The trouble with a number of movies made from Shakespeare plays--say, Kenneth Branagh's schizoid, interminable "Hamlet" or Baz Luhrman's MTV-ized version of "Romeo and Juliet"--is that, being movies, they try to make the material more visual. They show, rather than tell, what is going on. As a result, Shakespeare's powerful descriptive passages are reduced, cut, or worse, blazed through as quickly as possible and shoved aside to make room for more eye candy.
There's no such difficulty here. This "Shrew" is almost performed on a bare stage, in commedia dell'arte style, with minimal accoutrements and some sound effects for laughs. Everything depends on Shakespeare's rich, inventive language, and the production is the better for it.
Thoroughly Modern Millie (1967)
Sweet, frothy fun
Julie Andrews is marvelous as Millie, who aspires to be thoroughly modern and marry her wealthy, handsome boss despite a mad crush on humble Jimmy the paper-clip salesman. Mary Tyler Moore's studied innocence as Miss Dorothy is not to be missed. Common silent-movie conventions are lampooned to delicious effect.
The Patriot (2000)
Superior to Braveheart
I know the strong opinion of most who've written here regarding this film, and perhaps I'm chancing my already tenuous reputation as a reviewer to say it, but all the same I'm willing to put this on the line: The Patriot is one of the better historical fiction movies of the past ten years.
Is it fastidiously historically accurate? No. Characters use standard American English accents, and some modern colloquialisms are present. Slavery, which was a fact of life in the colonies, is much played down--perhaps in our politically correct times, this is inevitable. But the makers of The Patriot are not striving to create a period piece in which every bit of historical minutiae is perfect--rather, they seek to create a certain mood about a period of our history.
Mel Gibson gives one of the better performances of his career, as a widower and father whose former bloody past haunts him. All he hopes is to see himself and his family spared from war--alas, the war comes literally to his doorstep. To his credit as an actor, Gibson is perfectly credible in a role that requires him to go from a gentle family man willing to nurse Redcoats back to health, to a gore-drenched Colonial nemesis repeatedly hacking into a British soldier's body with a tomahawk--all within the space of about twenty minutes.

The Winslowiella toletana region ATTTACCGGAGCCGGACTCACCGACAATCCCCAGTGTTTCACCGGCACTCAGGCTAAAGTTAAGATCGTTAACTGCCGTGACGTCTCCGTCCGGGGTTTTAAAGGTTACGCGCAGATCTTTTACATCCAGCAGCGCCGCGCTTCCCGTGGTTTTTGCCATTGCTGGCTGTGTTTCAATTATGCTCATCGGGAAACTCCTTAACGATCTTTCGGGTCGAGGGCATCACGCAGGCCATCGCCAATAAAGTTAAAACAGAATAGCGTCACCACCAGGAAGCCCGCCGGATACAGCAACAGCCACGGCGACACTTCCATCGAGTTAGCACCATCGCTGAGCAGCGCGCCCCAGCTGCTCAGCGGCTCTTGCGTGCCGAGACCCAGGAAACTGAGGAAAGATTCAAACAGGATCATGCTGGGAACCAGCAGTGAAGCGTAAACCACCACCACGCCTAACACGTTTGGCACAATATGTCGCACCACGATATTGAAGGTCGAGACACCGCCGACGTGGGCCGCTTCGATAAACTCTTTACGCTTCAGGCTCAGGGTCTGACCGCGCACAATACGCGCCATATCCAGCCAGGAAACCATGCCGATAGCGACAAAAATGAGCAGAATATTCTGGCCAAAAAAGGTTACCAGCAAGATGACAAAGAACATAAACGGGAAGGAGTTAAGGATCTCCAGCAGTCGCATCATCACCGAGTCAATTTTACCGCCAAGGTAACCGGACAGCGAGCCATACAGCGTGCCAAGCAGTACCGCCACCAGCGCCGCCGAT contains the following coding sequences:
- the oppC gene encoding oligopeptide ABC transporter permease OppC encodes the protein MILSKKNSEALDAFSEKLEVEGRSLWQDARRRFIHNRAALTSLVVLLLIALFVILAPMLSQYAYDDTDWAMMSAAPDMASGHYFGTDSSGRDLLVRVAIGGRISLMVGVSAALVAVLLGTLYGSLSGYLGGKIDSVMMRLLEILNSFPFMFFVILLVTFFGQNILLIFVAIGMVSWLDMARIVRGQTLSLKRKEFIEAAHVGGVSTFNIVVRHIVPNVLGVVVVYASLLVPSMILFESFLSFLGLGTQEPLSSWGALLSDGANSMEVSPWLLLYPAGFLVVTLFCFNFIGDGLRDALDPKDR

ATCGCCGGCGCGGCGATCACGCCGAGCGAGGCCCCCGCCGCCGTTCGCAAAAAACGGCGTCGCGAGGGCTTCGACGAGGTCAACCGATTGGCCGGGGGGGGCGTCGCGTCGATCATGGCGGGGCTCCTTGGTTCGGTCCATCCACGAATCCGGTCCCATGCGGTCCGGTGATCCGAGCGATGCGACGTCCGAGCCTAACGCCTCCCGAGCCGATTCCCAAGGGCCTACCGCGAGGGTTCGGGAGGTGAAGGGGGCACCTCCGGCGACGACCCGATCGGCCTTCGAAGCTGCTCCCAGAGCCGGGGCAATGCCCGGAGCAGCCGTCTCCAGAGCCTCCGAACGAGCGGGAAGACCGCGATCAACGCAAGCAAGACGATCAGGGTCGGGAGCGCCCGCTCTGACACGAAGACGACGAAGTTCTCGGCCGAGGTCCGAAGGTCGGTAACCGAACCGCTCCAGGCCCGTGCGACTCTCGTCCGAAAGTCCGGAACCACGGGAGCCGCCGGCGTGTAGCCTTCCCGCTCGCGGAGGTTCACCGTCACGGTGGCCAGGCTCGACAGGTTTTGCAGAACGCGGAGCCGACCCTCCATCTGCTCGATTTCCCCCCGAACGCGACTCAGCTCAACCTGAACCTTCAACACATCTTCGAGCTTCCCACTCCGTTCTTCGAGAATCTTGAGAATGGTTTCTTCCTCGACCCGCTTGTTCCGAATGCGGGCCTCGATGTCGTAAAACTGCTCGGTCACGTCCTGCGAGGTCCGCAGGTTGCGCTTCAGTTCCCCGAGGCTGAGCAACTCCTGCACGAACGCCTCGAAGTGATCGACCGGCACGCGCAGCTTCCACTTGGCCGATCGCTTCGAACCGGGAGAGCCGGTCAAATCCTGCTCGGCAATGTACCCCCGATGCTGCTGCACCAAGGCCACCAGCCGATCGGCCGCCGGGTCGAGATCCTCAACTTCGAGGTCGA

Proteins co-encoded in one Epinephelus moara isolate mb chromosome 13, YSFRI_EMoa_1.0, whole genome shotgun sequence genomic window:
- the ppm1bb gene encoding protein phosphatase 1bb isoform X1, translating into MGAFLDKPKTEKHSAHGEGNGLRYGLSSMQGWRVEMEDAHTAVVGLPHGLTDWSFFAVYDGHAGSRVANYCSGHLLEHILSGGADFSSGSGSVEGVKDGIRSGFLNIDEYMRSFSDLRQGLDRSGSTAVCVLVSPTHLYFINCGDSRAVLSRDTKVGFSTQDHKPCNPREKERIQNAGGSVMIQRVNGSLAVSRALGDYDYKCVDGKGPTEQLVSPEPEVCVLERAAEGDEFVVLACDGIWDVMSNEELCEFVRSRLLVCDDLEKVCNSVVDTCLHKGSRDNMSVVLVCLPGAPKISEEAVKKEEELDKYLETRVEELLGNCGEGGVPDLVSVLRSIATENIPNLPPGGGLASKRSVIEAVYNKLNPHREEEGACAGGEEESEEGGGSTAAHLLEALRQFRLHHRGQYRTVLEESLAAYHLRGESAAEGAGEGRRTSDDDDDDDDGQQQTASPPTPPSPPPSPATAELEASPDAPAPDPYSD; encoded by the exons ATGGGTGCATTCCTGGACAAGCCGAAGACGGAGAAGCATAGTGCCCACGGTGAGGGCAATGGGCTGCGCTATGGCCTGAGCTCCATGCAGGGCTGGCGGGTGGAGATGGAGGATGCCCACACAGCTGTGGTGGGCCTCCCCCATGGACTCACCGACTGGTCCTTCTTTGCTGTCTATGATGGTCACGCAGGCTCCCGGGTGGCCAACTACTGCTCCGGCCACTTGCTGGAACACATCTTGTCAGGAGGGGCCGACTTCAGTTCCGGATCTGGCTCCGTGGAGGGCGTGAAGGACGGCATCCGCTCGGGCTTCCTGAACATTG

This film is superior to Braveheart largely because, as an action-oriented film, there is less posturing and more action. Simple men are not usually in the habit of giving rousing speeches; Gibson's character does not. His men stick to him and trust him not for his fine words before a battle, but for his consistent actions during one.
There is definitely some character typecasting: Our Hero, the Love Interest, the Noble Villain, the Ruthless Villain, the Doomed Young Lovers, etc., and the movie has taken some knocking in the press because of it. However, I challenge these detractors to name a single classic work which does not employ such stock characters. Shakespeare, Chaucer, and the Italian commedia dell'arte style are immediate examples. No, Shakespeare this ain't. That doesn't mean it isn't a worthwhile movie.
If you want to revel in the thoughts of the idealists who forged the Revolution, rent 1776. If you're curious about what it must have been like for the common men, the workers and traders and farmers of the Colonies and their families, to become involved in a war that was not of their choosing, you should see The Patriot.
God's Army (2000)
Well worth seeing, detractions made here to the contrary.
I've just come back from seeing "God's Army" and I have to say I'm impressed. Yes, I am a member of the Church of Jesus Christ of Latter-day Saints, so my perspective is far from unbiased. However, I've spent many years being annoyed by bland and colorless depictions of a faith I can barely recognize as my own, or irritated by videos and songs that seem designed to manufacture an emotional response rather than simply allowing the Spirit to touch those who are open.
It is so refreshing to see a filmmaker trying to depict life as a Mormon missionary without sugar-coating the experience in a soft-focus haze, or attempting to slam a religion he doesn't understand (i.e. "Orgazmo"). The elders in this film act like the teenagers they are--they're practical jokers, take pictures of each other on the john, they goof off, lose their tempers and occasionally fight. Most people they meet don't want to listen to them. Not all of them have strong testimonies, and at least one loses his faith. These things feel true-to-life because they're experiences we've shared or heard many times, both within and without the Church. They are universal, and therefore fascinating.